Stillwater judge denies motion to suppress driver's statements in OSU parade crash case
STILLWATER — The trial of a woman accused of driving her car into a crowd of people at last year's Oklahoma State University homecoming parade will remain in Payne County, a judge ruled Tuesday.
Adacia Chambers, 26, faces four counts of second-degree murder and 42 counts of assault and battery by means or force likely to produce death in connection with the crash. Chambers' attorney, Tony Coleman, filed a motion in October requesting a change of venue, saying heavy media coverage of the crash had tainted the jury pool.
During a hearing Tuesday, former state Sen. Ed Long, a 12-year Stillwater resident, testified that nearly everyone he knew had already decided that Chambers was likely guilty.
Long, a former member of the Board of Regents for OSU and the A&M Colleges, said he and a number of friends discussed the crash at his church on the day after the parade. Those conversations haven't stopped since then, he said.
Long submitted an affidavit earlier this year saying he thought it was unlikely Chambers could receive a fair trial in Stillwater. During Tuesday's hearing, Long said most people he knows in the area would have a difficult time putting aside their prejudices long enough to serve on a jury.
"I feel that would be extremely difficult, if not impossible," he said.
OSU student Tiffany Sims, 20, testified she'd heard friends and strangers around Stillwater say they hoped Chambers would burn in hell or be crucified. One fellow student suggested the city should "do to her what she did to us," Sims said.
Those comments came both from OSU students and others, she said.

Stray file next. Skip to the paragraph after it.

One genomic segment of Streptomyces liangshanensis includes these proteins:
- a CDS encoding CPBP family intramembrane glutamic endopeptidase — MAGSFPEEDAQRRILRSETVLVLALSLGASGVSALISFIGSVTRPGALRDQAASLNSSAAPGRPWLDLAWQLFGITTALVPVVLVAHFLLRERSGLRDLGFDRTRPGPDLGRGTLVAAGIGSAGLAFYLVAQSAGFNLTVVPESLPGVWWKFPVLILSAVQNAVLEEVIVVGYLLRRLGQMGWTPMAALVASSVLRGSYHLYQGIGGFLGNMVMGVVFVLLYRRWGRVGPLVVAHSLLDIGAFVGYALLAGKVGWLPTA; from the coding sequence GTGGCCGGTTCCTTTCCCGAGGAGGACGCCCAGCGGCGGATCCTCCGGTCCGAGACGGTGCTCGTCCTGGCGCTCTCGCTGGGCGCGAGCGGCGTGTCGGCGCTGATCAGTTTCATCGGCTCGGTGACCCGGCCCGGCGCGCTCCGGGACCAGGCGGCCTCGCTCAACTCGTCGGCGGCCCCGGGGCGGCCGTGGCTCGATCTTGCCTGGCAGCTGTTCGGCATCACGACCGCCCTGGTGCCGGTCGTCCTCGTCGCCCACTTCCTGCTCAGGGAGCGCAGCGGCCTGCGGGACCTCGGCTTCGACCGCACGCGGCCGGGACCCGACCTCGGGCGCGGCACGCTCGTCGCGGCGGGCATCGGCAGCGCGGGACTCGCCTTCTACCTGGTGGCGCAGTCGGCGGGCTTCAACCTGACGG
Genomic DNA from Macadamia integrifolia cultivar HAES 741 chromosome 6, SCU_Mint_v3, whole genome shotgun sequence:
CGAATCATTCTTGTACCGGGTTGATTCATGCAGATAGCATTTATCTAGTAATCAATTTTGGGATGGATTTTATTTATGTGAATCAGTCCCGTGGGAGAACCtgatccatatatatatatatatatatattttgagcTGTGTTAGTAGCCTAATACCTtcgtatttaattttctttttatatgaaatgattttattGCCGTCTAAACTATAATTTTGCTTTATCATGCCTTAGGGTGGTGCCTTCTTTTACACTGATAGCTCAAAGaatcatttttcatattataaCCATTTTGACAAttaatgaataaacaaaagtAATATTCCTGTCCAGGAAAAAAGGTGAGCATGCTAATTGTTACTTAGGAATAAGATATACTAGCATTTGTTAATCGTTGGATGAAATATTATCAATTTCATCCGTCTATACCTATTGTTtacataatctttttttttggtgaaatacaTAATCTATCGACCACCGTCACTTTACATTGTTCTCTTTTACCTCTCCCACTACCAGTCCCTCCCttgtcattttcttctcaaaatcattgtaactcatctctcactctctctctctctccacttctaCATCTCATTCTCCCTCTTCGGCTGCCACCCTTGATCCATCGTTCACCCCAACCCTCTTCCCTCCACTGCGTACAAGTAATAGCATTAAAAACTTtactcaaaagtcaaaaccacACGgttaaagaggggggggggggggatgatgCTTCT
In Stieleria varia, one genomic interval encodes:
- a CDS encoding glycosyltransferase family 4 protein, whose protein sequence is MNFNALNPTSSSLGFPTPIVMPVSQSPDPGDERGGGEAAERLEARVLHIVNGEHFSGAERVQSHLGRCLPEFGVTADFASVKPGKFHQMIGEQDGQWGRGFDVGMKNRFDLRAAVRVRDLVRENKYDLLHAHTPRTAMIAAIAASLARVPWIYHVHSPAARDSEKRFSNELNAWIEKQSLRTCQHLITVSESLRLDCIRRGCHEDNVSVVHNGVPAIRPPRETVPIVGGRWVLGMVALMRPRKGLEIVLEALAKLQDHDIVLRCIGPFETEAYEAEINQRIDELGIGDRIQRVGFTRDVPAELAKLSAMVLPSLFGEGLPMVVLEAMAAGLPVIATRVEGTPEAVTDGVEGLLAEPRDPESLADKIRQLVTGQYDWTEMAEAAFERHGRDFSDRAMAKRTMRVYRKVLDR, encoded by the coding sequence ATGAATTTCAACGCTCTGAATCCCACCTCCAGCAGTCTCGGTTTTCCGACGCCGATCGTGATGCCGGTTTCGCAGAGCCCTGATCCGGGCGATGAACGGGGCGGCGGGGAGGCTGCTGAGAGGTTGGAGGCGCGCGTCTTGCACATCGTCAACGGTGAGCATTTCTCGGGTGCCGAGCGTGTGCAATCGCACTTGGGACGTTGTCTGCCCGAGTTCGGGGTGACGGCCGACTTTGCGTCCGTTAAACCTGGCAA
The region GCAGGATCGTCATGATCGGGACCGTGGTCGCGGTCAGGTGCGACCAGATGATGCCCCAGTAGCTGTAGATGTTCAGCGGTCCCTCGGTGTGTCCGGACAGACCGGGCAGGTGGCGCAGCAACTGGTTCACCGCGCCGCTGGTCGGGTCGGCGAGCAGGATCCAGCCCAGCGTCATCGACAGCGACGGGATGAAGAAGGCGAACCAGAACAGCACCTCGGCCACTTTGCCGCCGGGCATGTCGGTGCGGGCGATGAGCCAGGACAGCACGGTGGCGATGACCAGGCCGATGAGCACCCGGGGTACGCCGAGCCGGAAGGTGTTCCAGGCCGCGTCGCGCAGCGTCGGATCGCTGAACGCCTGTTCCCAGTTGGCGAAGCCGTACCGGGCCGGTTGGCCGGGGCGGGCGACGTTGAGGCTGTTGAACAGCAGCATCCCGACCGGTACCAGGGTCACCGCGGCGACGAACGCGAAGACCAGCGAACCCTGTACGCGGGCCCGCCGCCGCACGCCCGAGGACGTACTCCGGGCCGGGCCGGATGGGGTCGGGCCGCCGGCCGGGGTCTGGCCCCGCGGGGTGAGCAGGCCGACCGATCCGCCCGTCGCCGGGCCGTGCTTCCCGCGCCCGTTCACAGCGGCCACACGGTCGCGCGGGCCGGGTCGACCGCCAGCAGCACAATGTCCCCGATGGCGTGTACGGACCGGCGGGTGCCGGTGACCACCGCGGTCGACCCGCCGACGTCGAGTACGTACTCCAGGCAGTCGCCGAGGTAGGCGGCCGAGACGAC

"It's a little more harsh once you get off campus," Sims said.
But prosecutor Emily Kirkpatrick argued that the defense demonstrated only that a large percentage of Stillwater residents were prejudiced against Chambers. Chambers' attorneys didn't show that the same prejudice extended to residents in other parts of Payne County, who would also be eligible to serve on a jury, Kirkpatrick said.
Kirkpatrick also argued that the jury selection is designed to weed out the kind of prejudice Chambers' attorneys tried to demonstrate existed, and she urged Payne County District Judge Stephen Kistler to reserve any decision to move the trial until after jury selection had begun.
Kistler agreed, saying he wasn't convinced the court couldn't find 12 qualified jurors in all of Payne County.
"This county is much more than OSU," Kistler said. "This county is much more than Stillwater."
Also in Tuesday's hearing, Kistler denied a motion to suppress statements made in the moments after the incident.
A bystander testified Tuesday that Chambers had told him immediately after the crash that she was suicidal.
Chambers is accused of driving her car into a crowd of people at the corner of Hall of Fame Avenue and N Main Street.
Killed in the crash were Marvin Stone, 65, a retired OSU professor; his wife, Bonnie Stone, 65, an OSU employee; Nikita Nakal, 23, a University of Central Oklahoma graduate student; and Nash Lucas, 2, the son of an OSU sophomore chemistry student. Dozens were injured.